Company Car

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The secret diary of a motoring journalist aged 39¾'ish


8th June 2020

Stack ’em high, sell ’em cheap is a tried and tested way to gain a bit of market share and, on the surface, this is how MG is pushing its HS SUV model. In the top spec Exclusive that arrived for test, it wants for almost nothing in the equipment stakes, while a turbocharged 1.5-litre petrol engine is on trend for the times we live in. The question is: will it tempt business drivers away from more established contenders?
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The MG name used to resonate so clearly with buyers that what you were getting was a sporty car. Now, sporty has been replaced by sport utility and the HS is another in a sea of compact SUVs vying for attention. Its bold front grille helps it stand out and there’s a whiff of Mercedes A-Class about this frontage. For this class, the MG is pretty much on the money in my view.
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A day to become acquainted with the cabin on the MG HS and the mix of analogue and digital dials looks good. A big, clear digi speedo reading is always a good thing in my book, especially when cruising through town in Edinburgh where limits vary between 20-, 30- and 40mph on a whim and with very little warning. Having a prominent visual aid is really helpful at a glance.
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A day of short journeys to head to the shops and, now we’re allowed to, see some friends in a socially distanced fashion. Loading up the kids into the HS is no problem and my daughter’s Isofix seat is quickly and simply slotted into place. The kids have bags of room in the HS, making even the likes of the Nissan Qashqai seem a bit small by comparison as the MG offers generous legroom for this in the back seats.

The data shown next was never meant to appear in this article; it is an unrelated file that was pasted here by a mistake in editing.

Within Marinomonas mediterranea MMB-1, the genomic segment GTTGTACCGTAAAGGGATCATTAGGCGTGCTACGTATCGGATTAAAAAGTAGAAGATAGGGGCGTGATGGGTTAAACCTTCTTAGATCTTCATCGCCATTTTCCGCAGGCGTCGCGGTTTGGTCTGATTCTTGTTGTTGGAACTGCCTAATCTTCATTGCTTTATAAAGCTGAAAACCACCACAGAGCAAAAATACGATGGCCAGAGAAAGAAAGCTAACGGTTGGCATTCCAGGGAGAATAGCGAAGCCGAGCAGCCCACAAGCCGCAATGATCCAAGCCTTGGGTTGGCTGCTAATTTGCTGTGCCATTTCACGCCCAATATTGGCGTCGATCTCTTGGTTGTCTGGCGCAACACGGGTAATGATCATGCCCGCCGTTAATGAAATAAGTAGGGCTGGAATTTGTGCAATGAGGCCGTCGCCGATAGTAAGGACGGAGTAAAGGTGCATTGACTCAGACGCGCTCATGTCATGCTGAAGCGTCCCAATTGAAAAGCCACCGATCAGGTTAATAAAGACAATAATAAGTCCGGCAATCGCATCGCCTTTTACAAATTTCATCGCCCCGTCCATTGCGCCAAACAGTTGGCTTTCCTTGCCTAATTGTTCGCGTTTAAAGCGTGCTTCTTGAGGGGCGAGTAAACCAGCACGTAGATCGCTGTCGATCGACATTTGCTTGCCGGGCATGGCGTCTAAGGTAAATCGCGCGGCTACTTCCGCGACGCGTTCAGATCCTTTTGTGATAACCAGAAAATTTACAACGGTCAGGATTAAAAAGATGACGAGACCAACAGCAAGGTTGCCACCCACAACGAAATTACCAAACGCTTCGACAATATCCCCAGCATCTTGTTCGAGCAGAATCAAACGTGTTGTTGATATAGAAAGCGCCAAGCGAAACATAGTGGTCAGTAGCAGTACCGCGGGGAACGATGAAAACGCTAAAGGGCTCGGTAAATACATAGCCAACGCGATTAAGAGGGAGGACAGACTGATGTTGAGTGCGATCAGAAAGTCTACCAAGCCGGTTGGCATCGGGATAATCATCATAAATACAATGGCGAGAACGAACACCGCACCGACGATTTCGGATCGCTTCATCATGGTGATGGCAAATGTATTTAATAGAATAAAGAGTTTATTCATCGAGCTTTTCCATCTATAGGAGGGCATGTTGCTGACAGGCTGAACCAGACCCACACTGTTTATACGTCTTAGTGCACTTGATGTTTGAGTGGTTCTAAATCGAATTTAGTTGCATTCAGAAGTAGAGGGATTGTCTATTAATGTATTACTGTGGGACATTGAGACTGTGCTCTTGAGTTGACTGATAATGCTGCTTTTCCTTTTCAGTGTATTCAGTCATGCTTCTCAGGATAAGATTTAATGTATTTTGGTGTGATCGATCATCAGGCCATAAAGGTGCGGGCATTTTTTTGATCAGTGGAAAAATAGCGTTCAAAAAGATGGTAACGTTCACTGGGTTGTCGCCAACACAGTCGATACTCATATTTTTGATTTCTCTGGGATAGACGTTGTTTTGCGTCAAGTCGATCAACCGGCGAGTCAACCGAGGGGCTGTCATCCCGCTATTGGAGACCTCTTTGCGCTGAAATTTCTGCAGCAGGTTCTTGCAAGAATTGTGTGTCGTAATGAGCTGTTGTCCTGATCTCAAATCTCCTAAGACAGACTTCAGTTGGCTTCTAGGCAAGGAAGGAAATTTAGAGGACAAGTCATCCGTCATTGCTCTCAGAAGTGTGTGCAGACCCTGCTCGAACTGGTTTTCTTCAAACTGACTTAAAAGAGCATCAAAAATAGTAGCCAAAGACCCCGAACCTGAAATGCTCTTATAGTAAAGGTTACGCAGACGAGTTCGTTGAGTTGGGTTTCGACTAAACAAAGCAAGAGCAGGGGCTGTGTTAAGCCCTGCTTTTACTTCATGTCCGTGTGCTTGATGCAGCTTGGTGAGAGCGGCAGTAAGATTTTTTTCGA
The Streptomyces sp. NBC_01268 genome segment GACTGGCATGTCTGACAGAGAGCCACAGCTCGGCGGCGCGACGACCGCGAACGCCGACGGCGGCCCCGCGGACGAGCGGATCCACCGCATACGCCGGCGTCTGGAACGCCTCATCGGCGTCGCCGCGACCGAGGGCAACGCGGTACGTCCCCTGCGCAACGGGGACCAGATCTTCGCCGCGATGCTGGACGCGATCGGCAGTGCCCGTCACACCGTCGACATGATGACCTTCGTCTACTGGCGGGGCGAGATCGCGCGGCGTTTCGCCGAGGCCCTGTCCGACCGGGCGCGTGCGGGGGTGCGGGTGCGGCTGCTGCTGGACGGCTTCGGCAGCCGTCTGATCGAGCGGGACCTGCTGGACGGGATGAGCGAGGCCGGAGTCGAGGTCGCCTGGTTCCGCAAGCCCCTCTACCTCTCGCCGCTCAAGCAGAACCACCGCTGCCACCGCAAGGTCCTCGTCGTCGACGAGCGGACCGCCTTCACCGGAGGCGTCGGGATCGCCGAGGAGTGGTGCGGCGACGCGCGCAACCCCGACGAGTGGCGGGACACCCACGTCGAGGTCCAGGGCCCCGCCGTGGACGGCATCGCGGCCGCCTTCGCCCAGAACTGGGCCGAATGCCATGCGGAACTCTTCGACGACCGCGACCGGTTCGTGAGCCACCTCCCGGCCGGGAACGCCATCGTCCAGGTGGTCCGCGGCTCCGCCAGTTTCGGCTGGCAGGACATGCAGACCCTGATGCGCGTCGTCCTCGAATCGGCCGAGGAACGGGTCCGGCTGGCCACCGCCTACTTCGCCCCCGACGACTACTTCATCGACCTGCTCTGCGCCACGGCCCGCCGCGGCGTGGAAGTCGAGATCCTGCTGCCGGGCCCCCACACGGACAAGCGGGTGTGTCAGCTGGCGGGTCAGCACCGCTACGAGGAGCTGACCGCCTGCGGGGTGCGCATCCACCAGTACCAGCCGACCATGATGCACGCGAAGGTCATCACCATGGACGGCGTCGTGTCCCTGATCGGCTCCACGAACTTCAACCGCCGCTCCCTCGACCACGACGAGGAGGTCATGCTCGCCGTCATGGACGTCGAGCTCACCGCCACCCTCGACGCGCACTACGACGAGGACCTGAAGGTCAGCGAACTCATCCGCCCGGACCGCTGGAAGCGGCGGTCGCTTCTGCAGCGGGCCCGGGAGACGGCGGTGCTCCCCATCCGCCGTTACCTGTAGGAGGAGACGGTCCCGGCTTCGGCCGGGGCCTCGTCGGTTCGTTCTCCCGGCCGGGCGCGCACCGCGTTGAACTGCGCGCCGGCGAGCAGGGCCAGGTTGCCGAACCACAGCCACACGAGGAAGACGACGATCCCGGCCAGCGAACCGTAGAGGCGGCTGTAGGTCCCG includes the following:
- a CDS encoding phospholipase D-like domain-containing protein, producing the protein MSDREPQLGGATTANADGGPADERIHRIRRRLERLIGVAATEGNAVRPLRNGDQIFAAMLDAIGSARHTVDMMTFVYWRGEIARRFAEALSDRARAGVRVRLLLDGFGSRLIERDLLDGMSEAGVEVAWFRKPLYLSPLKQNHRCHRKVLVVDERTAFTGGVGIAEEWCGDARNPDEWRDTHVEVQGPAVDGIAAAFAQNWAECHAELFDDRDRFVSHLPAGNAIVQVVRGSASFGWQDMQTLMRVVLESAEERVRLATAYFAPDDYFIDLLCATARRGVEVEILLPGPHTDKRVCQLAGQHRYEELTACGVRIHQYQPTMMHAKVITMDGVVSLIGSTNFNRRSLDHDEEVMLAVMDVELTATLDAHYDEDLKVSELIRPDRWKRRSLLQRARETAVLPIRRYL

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More practical stuff today, though the MG’s boot is spared a trip to the refuse dump as it’s still not open while I have this car. The pile of garden rubbish will have to wait for another day. In the meantime, a recce of the HS’s boot reveals it’s big, well-shaped and made from sturdy materials, just the like the rest of the MG’s cabin. However, better placing of the puncture repair kit and towing eye could have freed up some additional hidden storage space.
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The HS is only offered with the turbocharged 1.5-litre petrol engine that dishes up 162hp. Not bad for the size of engine and this version has the six-speed manual gearbox rather than the dual clutch DCT auto. The shift action is nothing to write home about but bearable. What I cannot stand, though, is the poor refinement of the petrol motor when worked at anything above town speeds.
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There’s no doubt the MG HS’s infotainment screen contributes to the tidy look of the car’s dash. However, I remain convinced that operating the heating and ventilation through a screen is the wrong way to go. So it is with the HS, where the touchscreen is a fraction too slow to respond to inputs. It’s a low-level irritation but one that never goes away even with familiarity in the HS or others that use similar set-ups.
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